I tell my students all the time, “Just breathe through the discomfort…let your breath keep you anchored in the present moment…only breath…letting the sound of your breath calm your mind.” Oh the list goes on.
Now as my life takes another crazy turn…teenagers and their issues (it’s true what they say about small kids, small problems; big kids, big problems…those of you with young children…Enjoy!)…now I’m faced with problems that I used to believe wouldn’t happen to my kids and now the act of staying calm…seems completely impossible.
My yoga teacher, readily tells our class that yoga is… “Learning to be comfortable in an uncomfortable situation.” That of course applies off the mat, as well as on the mat.
Comfortable?!! How about not freaking out?
Give me one of those hip stretches, where I feel like I’m a wishbone and my only wish is to come out of it…not this mess that I have to figure out. Give me two hours of dripping wet yoga, where I collapse at the end into a beautiful savasana, feeling like a sopping wet dishrag…not this feeling that these problems are bigger than me.
When things get hard for me, the only place I can find solace is on my mat. It’s my time…. away from the train wreck that it seems like I’m facing.
My mat…a place to find comfort, calm, peace amidst the storm of my reality.
My practice…a place to just breathe.
My breath…my anchor when I feel overwhelmed.
How does your yoga practice help you get through the ups and downs of your life?
Need help catching your breath? Physically or figuratively? Join us for a retreat and take time for you. You’ll find your breath and so much more. Book here.
The drive to the yoga retreat this weekend was less than stellar. A massive (read: insane) thunderstorm accompanied me the entire drive east. Rain falling sideways. Almost non-existent visibility. Lightning striking the ground next to me. White knuckles on my steering wheel. Flooded streets. Wind gusts pushing my vehicle from one lane to the next. I laughed, in spite of my fear.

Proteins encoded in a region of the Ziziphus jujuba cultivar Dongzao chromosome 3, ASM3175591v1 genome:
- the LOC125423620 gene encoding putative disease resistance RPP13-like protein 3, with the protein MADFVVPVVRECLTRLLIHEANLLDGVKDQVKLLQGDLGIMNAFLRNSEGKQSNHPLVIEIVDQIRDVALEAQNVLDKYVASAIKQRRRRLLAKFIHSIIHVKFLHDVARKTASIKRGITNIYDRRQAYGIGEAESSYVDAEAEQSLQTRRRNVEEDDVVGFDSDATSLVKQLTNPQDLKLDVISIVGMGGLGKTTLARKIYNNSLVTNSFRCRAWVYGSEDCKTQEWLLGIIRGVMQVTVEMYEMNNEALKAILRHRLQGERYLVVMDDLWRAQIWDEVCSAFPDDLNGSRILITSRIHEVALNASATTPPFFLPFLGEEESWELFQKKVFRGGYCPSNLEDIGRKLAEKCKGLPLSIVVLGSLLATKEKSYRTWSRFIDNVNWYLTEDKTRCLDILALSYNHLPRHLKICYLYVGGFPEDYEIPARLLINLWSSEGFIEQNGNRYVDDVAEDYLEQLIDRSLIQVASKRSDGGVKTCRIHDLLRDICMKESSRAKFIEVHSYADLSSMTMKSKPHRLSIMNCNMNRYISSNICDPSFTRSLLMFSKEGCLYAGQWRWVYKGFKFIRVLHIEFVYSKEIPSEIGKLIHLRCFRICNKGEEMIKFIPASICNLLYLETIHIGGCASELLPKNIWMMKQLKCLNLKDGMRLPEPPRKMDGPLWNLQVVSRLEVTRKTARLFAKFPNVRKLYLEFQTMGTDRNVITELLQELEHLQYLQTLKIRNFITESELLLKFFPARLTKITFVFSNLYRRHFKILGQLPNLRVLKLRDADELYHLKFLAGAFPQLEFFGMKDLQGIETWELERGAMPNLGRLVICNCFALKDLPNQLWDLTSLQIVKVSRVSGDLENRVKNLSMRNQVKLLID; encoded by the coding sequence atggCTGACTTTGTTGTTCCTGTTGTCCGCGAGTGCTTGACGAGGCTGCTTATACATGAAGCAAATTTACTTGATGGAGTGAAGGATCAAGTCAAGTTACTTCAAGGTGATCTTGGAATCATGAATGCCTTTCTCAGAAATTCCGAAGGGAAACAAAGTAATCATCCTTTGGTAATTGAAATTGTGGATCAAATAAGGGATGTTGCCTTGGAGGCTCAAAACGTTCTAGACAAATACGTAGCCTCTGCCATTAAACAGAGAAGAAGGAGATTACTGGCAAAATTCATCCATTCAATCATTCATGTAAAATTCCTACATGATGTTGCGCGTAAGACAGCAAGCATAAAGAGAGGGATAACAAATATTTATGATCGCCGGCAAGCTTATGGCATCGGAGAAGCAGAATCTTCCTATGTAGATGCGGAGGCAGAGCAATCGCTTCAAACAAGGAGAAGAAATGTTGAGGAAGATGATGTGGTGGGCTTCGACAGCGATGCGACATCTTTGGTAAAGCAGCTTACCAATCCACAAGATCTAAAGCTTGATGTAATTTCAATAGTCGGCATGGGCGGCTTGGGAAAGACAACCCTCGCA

I recalled preparation for Savasana – the final relaxation pose in yoga. Commonly, we go into the final pose by taking each muscle into tension, then relaxation, bit by bit, from the bottom of our feet to the top of our heads.
“Maybe that’s what I’m doing right now,” I said out loud to myself. “I’m completely tensing my body, lungs and heart rate because I’m going to let go of all of this tension when I get there.”
When I arrived, I was greeted with a glass of wine, a plate of freshly prepared, scrumptious dinner, and smiling faces from strangers… who would soon become friends.
Yoga, on the top floor of the beautiful log cabin, felt strong and wonderful.
The food was homemade and mmmm….yummy…
We shared stories and laughter. We bonded over life’s disappointments and transitions. We held each other up over glasses of wine, fruit and chocolate treats. We sat in awe at each other’s history and what brought us to this common place and time.
Oh and the trees…. I LOVE trees. Trees are a natural sedative to me. And to nap in a hammock in the middle of Saturday afternoon with this view meant I had no obligations except to myself.
I will be going back.
My dream 8 years ago was to provide a yoga retreat for all levels and all practitioners. A retreat that’s as much about relaxing, laughing, enjoying my favorite things (coffee, wine and chocolate) and visiting with other women, as it is about yoga. I want my retreats to be accessible to all, physically, financially and socially. Attendees enjoy coffee and wine, and healthy, but equally delicious meals; practice yoga and meditation, but not so much that there’s no down time; enjoy massages and free time to shop, nap in the hammock, read, visit with friends, and so much more. It’s complete bliss!
It was a chilly February morning in 2004. My family and I made the trip from Dallas to the town of Mineola to look at the property now known as Retreat in the Pines. Driving down the long and winding driveway through the trees, we had no idea what to expect. Suddenly we were in a clearing, and directly in front of us was a log house, smoke gently curling out of the chimney, the lights on beckoning us inside.
It looked like home.